Inside the office of the Palestinian Society for Care and Development in Amaari refugee camp (PSCD), Shaher and Waleed explained the non-profit’s activities to an international delegation as two cats caterwauled outside. Plastic chairs scatter around the empty room while the two men stand in the middle speaking in broken English “we are trying to not be defined by circumstance, and changing the situation for the youth of the camp” said Waleed as he motioned a younger man to get coffee for the visitors.
Waleed and Shaher are both members of the PSCD, a non-profit created in 1998 in response to the cries of the disabled people in Amaari camp. In 2007 UN-OCHA has recorded approximately 215 cases of disabled individuals in Amaari. The main mission of the organization is to assist the disabled, however, the projects of the organization extend to the rest of the youth and women in the camp, providing summer programs and extracurricular activities.
Upon entering the camp you are greeted with a kaleidoscope of faction affiliated flags, and a small coffee shop where most youth, mainly men, hang out during the day and late evenings. On the walls, half ripped posters of martyrs sprawl across the cement coated with graffiti reiterating the right of return or proclamations of political affinity, mostly to Fatah.
Amaari refugee camp, 15 KM north of Jerusalem and one of 19 refugee camps in the West Bank, is similar in structure to most Palestinian refugee camps. Usually overcrowded with little facilities to accommodate the residents. In al-Amaari approximately 10,000 people live on 96 dunums of land.
It is within the first few meters at the entrance of the camp that one is afforded the view of open sky, which is obscured as you walk further into the camp. As you get closer to the heart of the camp, you’re bombarded with a claustrophobic image of buildings that seem to have nowhere to go but upwards. On average, the distance of alleyways to get around the camp is 2 meters.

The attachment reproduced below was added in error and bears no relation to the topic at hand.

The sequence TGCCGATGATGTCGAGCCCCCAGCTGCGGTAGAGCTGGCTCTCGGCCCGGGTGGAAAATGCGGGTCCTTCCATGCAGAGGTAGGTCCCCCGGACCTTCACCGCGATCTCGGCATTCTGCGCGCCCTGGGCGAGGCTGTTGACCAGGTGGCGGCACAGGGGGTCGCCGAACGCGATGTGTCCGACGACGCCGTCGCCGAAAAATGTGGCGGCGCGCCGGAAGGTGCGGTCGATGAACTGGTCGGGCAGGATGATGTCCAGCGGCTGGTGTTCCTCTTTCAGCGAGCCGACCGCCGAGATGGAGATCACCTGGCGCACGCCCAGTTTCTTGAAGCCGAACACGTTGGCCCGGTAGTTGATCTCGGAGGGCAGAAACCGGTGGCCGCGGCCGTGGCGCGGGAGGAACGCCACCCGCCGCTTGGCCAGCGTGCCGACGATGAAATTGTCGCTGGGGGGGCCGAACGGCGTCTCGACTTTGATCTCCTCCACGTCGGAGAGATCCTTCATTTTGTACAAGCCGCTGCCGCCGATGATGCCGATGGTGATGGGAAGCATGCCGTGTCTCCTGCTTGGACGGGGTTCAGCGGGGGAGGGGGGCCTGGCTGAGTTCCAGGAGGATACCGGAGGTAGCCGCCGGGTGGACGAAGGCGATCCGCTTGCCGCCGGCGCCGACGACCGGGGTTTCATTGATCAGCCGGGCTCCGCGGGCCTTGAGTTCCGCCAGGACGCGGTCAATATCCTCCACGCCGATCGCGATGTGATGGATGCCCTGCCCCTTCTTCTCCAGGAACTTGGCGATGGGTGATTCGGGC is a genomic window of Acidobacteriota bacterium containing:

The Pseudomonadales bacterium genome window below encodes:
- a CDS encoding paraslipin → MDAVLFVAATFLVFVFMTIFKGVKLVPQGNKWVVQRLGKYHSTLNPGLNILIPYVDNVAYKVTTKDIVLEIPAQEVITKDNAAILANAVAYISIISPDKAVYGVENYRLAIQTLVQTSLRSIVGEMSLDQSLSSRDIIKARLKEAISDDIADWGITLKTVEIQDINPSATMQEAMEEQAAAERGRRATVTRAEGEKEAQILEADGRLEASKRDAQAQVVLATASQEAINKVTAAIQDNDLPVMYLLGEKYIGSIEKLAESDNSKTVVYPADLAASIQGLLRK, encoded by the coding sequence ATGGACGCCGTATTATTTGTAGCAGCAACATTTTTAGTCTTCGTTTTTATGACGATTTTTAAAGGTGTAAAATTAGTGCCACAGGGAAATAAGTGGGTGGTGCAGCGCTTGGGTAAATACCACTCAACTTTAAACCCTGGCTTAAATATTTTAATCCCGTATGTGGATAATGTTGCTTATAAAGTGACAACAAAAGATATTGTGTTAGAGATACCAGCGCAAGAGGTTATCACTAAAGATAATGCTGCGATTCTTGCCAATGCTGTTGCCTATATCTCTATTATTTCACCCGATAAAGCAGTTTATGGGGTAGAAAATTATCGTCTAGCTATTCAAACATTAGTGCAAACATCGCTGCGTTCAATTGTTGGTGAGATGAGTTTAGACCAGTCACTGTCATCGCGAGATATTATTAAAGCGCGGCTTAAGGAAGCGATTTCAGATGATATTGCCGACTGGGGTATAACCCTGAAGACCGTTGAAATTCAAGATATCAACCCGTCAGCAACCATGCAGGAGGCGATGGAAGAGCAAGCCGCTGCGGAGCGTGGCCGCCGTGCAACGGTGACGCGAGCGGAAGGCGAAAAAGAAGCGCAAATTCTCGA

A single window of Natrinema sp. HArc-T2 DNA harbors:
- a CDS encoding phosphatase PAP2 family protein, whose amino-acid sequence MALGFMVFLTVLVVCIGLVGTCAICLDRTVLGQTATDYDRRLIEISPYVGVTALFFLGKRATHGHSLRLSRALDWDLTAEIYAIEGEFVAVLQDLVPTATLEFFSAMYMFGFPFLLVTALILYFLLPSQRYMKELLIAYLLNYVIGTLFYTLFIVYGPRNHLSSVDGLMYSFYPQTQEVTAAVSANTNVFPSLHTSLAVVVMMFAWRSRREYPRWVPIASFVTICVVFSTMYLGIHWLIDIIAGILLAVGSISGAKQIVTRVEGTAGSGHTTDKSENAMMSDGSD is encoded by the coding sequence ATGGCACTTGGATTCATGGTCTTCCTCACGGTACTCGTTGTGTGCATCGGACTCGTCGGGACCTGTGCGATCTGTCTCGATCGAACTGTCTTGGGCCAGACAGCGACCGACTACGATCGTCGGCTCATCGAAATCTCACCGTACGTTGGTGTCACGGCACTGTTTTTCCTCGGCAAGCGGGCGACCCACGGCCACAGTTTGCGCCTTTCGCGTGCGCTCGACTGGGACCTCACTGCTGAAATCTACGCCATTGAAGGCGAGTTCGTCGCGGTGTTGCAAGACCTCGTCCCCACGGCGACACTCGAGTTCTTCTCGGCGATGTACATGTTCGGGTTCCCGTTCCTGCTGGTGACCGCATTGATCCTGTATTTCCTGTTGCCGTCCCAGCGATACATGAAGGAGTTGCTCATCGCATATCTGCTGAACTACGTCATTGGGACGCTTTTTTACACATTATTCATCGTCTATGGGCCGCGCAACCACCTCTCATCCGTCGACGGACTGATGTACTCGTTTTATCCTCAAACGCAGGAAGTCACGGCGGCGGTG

Most residents of refugee camps in the West Bank are portrayed as thugs and trouble seekers by Palestinian society. There is an increased neglect of the dispossessed population, despite the fact that the Palestinian cause is built in their names. “Refugees will be abused and forgotten if they have no influential hand to care for them. We are shunned out because no one powerful speaks for us, and so we’re left on the curb under the mercy of the people. Our people” Shaher explains.
“There is an institutionalized discrimination towards the people of the camp and organizations from the camp, mainly perpetuated by the Palestinian Authority and extended to the rest of Palestinian society” explains Shaher in a weak voice, as though he has reiterated that sentiment one too many times.
Palestinian refugees in Palestine find difficulty securing employment and engaging with the rest Palestinian society because of the protruding prejudice towards them. The schism between impoverished refugees and other Palestinians has a lot to do with socio-economic factors. As the prejudice towards refugees is reserved to those that remain in the camps.
“We are looked at as the scary ghetto. To the point where you even have some Palestinians afraid to come into the camp alone,” Shaher bitterly explains. The misguided fear embedded within Palestinian society has resulted in further marginalization of Palestinian refugees exasperating the division between Palestinians. In some Palestinian circles when refugee camps are discussed, the discourse usually incorporates pity or an erroneous portrayal of the camp as a dangerous place. Presented as “the other,” Palestinian refugees forge a different identity which contrasts with the rest of Palestinian population.